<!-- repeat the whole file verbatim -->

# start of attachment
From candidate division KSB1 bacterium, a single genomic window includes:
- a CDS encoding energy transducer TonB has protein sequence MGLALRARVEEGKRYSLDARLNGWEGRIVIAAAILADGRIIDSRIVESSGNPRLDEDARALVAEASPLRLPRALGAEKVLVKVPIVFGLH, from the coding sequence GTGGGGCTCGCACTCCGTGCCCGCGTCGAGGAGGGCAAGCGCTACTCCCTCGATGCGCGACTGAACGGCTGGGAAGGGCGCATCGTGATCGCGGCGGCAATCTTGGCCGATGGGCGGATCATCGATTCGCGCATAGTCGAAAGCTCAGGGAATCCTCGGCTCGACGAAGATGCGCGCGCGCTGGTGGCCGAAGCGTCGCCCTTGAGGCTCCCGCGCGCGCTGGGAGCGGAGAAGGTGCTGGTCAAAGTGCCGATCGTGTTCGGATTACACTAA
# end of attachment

From candidate division KSB1 bacterium, a single genomic window includes:
- a CDS encoding energy transducer TonB has protein sequence MGLALRARVEEGKRYSLDARLNGWEGRIVIAAAILADGRIIDSRIVESSGNPRLDEDARALVAEASPLRLPRALGAEKVLVKVPIVFGLH, from the coding sequence GTGGGGCTCGCACTCCGTGCCCGCGTCGAGGAGGGCAAGCGCTACTCCCTCGATGCGCGACTGAACGGCTGGGAAGGGCGCATCGTGATCGCGGCGGCAATCTTGGCCGATGGGCGGATCATCGATTCGCGCATAGTCGAAAGCTCAGGGAATCCTCGGCTCGACGAAGATGCGCGCGCGCTGGTGGCCGAAGCGTCGCCCTTGAGGCTCCCGCGCGCGCTGGGAGCGGAGAAGGTGCTGGTCAAAGTGCCGATCGTGTTCGGATTACACTAA